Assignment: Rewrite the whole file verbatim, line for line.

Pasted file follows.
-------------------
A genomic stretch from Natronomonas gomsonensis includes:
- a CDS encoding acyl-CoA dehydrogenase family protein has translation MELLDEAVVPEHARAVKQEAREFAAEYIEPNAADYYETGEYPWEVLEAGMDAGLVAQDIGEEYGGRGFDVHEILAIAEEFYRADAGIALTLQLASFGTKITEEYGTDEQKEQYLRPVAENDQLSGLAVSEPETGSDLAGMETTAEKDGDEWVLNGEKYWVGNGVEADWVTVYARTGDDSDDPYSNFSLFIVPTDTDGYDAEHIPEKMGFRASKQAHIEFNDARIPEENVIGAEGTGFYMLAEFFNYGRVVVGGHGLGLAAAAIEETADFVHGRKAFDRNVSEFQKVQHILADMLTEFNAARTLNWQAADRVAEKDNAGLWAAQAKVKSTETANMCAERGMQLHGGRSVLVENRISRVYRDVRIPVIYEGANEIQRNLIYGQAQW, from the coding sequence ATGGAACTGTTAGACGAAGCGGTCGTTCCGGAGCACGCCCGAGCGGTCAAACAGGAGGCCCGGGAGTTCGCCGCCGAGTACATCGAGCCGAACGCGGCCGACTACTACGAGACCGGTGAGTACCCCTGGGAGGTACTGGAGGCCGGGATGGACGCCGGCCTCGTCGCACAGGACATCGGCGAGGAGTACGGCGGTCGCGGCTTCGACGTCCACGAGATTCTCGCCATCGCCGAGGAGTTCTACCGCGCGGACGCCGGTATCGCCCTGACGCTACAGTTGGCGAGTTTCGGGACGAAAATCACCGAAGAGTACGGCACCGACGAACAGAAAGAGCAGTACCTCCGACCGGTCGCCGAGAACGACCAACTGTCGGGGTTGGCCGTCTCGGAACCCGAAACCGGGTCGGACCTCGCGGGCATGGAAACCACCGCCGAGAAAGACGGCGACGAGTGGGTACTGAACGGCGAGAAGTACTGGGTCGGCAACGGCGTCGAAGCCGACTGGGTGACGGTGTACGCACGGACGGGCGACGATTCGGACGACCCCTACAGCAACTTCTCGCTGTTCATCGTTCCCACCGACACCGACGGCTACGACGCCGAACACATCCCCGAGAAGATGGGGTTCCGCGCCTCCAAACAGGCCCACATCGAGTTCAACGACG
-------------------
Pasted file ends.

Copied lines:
A genomic stretch from Natronomonas gomsonensis includes:
- a CDS encoding acyl-CoA dehydrogenase family protein has translation MELLDEAVVPEHARAVKQEAREFAAEYIEPNAADYYETGEYPWEVLEAGMDAGLVAQDIGEEYGGRGFDVHEILAIAEEFYRADAGIALTLQLASFGTKITEEYGTDEQKEQYLRPVAENDQLSGLAVSEPETGSDLAGMETTAEKDGDEWVLNGEKYWVGNGVEADWVTVYARTGDDSDDPYSNFSLFIVPTDTDGYDAEHIPEKMGFRASKQAHIEFNDARIPEENVIGAEGTGFYMLAEFFNYGRVVVGGHGLGLAAAAIEETADFVHGRKAFDRNVSEFQKVQHILADMLTEFNAARTLNWQAADRVAEKDNAGLWAAQAKVKSTETANMCAERGMQLHGGRSVLVENRISRVYRDVRIPVIYEGANEIQRNLIYGQAQW, from the coding sequence ATGGAACTGTTAGACGAAGCGGTCGTTCCGGAGCACGCCCGAGCGGTCAAACAGGAGGCCCGGGAGTTCGCCGCCGAGTACATCGAGCCGAACGCGGCCGACTACTACGAGACCGGTGAGTACCCCTGGGAGGTACTGGAGGCCGGGATGGACGCCGGCCTCGTCGCACAGGACATCGGCGAGGAGTACGGCGGTCGCGGCTTCGACGTCCACGAGATTCTCGCCATCGCCGAGGAGTTCTACCGCGCGGACGCCGGTATCGCCCTGACGCTACAGTTGGCGAGTTTCGGGACGAAAATCACCGAAGAGTACGGCACCGACGAACAGAAAGAGCAGTACCTCCGACCGGTCGCCGAGAACGACCAACTGTCGGGGTTGGCCGTCTCGGAACCCGAAACCGGGTCGGACCTCGCGGGCATGGAAACCACCGCCGAGAAAGACGGCGACGAGTGGGTACTGAACGGCGAGAAGTACTGGGTCGGCAACGGCGTCGAAGCCGACTGGGTGACGGTGTACGCACGGACGGGCGACGATTCGGACGACCCCTACAGCAACTTCTCGCTGTTCATCGTTCCCACCGACACCGACGGCTACGACGCCGAACACATCCCCGAGAAGATGGGGTTCCGCGCCTCCAAACAGGCCCACATCGAGTTCAACGACG